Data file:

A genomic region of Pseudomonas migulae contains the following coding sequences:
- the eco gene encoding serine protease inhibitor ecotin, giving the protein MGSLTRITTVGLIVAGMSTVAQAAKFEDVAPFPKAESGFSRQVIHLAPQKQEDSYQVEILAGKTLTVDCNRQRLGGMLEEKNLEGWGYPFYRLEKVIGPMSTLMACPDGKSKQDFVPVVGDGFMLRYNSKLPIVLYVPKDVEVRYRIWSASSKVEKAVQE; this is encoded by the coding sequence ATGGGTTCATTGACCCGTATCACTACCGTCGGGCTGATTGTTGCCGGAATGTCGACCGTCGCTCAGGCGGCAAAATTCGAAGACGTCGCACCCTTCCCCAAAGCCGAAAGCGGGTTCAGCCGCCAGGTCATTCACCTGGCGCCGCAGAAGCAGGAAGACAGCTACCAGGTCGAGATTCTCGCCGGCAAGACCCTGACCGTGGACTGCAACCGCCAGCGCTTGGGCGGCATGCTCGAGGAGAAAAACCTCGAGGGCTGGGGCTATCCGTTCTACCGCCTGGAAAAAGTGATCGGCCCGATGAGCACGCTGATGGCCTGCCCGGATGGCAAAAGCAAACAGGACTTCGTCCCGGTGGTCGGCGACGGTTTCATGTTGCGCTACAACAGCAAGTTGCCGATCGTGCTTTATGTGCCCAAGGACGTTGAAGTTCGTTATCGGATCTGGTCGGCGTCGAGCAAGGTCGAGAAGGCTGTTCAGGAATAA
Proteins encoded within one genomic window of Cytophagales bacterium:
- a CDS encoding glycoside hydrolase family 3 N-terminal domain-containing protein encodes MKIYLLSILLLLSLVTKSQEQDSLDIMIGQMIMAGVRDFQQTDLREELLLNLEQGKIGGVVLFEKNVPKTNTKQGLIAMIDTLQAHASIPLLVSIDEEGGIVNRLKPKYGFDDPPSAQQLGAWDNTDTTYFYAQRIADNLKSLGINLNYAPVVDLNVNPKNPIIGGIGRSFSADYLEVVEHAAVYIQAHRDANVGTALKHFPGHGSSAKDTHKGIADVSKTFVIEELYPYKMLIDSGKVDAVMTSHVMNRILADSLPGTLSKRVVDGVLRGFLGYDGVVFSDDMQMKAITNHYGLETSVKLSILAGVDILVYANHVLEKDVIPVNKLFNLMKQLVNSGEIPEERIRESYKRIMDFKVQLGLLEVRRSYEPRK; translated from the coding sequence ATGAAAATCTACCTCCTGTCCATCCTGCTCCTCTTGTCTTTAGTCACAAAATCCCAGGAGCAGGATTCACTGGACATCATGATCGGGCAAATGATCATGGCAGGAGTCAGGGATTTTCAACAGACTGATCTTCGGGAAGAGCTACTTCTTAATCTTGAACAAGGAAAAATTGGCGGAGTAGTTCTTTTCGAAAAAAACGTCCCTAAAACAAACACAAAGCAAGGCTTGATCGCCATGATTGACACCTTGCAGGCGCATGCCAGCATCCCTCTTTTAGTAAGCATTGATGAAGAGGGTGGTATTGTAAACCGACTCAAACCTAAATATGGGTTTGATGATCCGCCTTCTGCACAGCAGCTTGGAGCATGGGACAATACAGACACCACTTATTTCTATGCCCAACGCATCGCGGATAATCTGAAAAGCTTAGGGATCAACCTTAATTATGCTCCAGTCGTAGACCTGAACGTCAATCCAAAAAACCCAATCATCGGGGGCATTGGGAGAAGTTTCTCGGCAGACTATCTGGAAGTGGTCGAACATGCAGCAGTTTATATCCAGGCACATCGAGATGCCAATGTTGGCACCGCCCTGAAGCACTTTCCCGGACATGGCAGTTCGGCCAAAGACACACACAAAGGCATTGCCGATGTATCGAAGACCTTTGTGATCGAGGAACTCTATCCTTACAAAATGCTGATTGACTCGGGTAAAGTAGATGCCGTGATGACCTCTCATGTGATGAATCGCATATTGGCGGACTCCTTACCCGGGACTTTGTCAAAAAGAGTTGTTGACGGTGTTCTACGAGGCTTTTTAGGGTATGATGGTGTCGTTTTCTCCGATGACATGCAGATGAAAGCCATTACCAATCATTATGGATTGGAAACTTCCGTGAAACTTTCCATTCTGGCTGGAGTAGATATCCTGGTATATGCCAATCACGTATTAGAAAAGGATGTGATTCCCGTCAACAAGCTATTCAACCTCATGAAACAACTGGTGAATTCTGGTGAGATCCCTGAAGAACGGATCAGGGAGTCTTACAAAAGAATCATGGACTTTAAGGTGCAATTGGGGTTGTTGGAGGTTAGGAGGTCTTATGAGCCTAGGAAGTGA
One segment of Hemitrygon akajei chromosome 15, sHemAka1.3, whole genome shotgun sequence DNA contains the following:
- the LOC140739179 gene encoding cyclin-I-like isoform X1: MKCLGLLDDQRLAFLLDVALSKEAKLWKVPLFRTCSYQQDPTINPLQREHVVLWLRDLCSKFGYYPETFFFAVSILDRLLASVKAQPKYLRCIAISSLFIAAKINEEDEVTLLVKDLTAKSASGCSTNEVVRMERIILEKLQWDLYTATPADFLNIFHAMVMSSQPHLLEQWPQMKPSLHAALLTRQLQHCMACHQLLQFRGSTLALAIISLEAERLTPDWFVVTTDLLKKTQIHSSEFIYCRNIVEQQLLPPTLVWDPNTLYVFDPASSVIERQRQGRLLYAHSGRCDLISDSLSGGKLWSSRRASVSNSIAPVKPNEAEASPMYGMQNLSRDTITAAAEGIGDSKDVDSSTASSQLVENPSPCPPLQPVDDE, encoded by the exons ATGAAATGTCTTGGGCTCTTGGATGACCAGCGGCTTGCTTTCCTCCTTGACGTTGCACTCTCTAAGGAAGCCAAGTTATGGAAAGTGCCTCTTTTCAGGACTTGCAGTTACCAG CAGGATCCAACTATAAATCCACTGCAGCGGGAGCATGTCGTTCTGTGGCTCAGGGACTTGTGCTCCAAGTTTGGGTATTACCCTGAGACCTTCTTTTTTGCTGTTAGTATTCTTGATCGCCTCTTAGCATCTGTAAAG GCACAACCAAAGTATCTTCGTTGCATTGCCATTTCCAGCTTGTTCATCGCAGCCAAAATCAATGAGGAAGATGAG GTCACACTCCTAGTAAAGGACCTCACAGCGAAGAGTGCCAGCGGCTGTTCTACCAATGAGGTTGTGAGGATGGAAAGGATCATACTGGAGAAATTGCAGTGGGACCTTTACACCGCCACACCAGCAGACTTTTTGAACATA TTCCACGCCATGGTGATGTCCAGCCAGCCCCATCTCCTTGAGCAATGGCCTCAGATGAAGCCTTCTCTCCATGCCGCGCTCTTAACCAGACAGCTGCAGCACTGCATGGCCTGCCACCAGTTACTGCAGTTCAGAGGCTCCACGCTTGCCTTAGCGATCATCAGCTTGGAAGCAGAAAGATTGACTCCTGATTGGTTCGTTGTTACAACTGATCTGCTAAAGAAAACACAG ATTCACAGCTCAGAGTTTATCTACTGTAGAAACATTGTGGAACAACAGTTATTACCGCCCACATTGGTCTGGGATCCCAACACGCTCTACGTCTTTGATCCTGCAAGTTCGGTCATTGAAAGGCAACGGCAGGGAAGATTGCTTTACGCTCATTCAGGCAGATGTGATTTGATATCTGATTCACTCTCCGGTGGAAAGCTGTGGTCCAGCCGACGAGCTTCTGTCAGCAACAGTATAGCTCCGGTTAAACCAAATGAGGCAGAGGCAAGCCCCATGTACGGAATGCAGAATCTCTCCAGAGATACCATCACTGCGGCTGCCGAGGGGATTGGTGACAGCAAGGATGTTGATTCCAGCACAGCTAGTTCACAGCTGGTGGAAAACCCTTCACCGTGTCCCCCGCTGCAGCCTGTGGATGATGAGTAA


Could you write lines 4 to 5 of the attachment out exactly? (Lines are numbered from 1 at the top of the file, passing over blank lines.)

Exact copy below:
- a CDS encoding glycoside hydrolase family 3 N-terminal domain-containing protein encodes MKIYLLSILLLLSLVTKSQEQDSLDIMIGQMIMAGVRDFQQTDLREELLLNLEQGKIGGVVLFEKNVPKTNTKQGLIAMIDTLQAHASIPLLVSIDEEGGIVNRLKPKYGFDDPPSAQQLGAWDNTDTTYFYAQRIADNLKSLGINLNYAPVVDLNVNPKNPIIGGIGRSFSADYLEVVEHAAVYIQAHRDANVGTALKHFPGHGSSAKDTHKGIADVSKTFVIEELYPYKMLIDSGKVDAVMTSHVMNRILADSLPGTLSKRVVDGVLRGFLGYDGVVFSDDMQMKAITNHYGLETSVKLSILAGVDILVYANHVLEKDVIPVNKLFNLMKQLVNSGEIPEERIRESYKRIMDFKVQLGLLEVRRSYEPRK; translated from the coding sequence ATGAAAATCTACCTCCTGTCCATCCTGCTCCTCTTGTCTTTAGTCACAAAATCCCAGGAGCAGGATTCACTGGACATCATGATCGGGCAAATGATCATGGCAGGAGTCAGGGATTTTCAACAGACTGATCTTCGGGAAGAGCTACTTCTTAATCTTGAACAAGGAAAAATTGGCGGAGTAGTTCTTTTCGAAAAAAACGTCCCTAAAACAAACACAAAGCAAGGCTTGATCGCCATGATTGACACCTTGCAGGCGCATGCCAGCATCCCTCTTTTAGTAAGCATTGATGAAGAGGGTGGTATTGTAAACCGACTCAAACCTAAATATGGGTTTGATGATCCGCCTTCTGCACAGCAGCTTGGAGCATGGGACAATACAGACACCACTTATTTCTATGCCCAACGCATCGCGGATAATCTGAAAAGCTTAGGGATCAACCTTAATTATGCTCCAGTCGTAGACCTGAACGTCAATCCAAAAAACCCAATCATCGGGGGCATTGGGAGAAGTTTCTCGGCAGACTATCTGGAAGTGGTCGAACATGCAGCAGTTTATATCCAGGCACATCGAGATGCCAATGTTGGCACCGCCCTGAAGCACTTTCCCGGACATGGCAGTTCGGCCAAAGACACACACAAAGGCATTGCCGATGTATCGAAGACCTTTGTGATCGAGGAACTCTATCCTTACAAAATGCTGATTGACTCGGGTAAAGTAGATGCCGTGATGACCTCTCATGTGATGAATCGCATATTGGCGGACTCCTTACCCGGGACTTTGTCAAAAAGAGTTGTTGACGGTGTTCTACGAGGCTTTTTAGGGTATGATGGTGTCGTTTTCTCCGATGACATGCAGATGAAAGCCATTACCAATCATTATGGATTGGAAACTTCCGTGAAACTTTCCATTCTGGCTGGAGTAGATATCCTGGTATATGCCAATCACGTATTAGAAAAGGATGTGATTCCCGTCAACAAGCTATTCAACCTCATGAAACAACTGGTGAATTCTGGTGAGATCCCTGAAGAACGGATCAGGGAGTCTTACAAAAGAATCATGGACTTTAAGGTGCAATTGGGGTTGTTGGAGGTTAGGAGGTCTTATGAGCCTAGGAAGTGA
One segment of Hemitrygon akajei chromosome 15, sHemAka1.3, whole genome shotgun sequence DNA contains the following: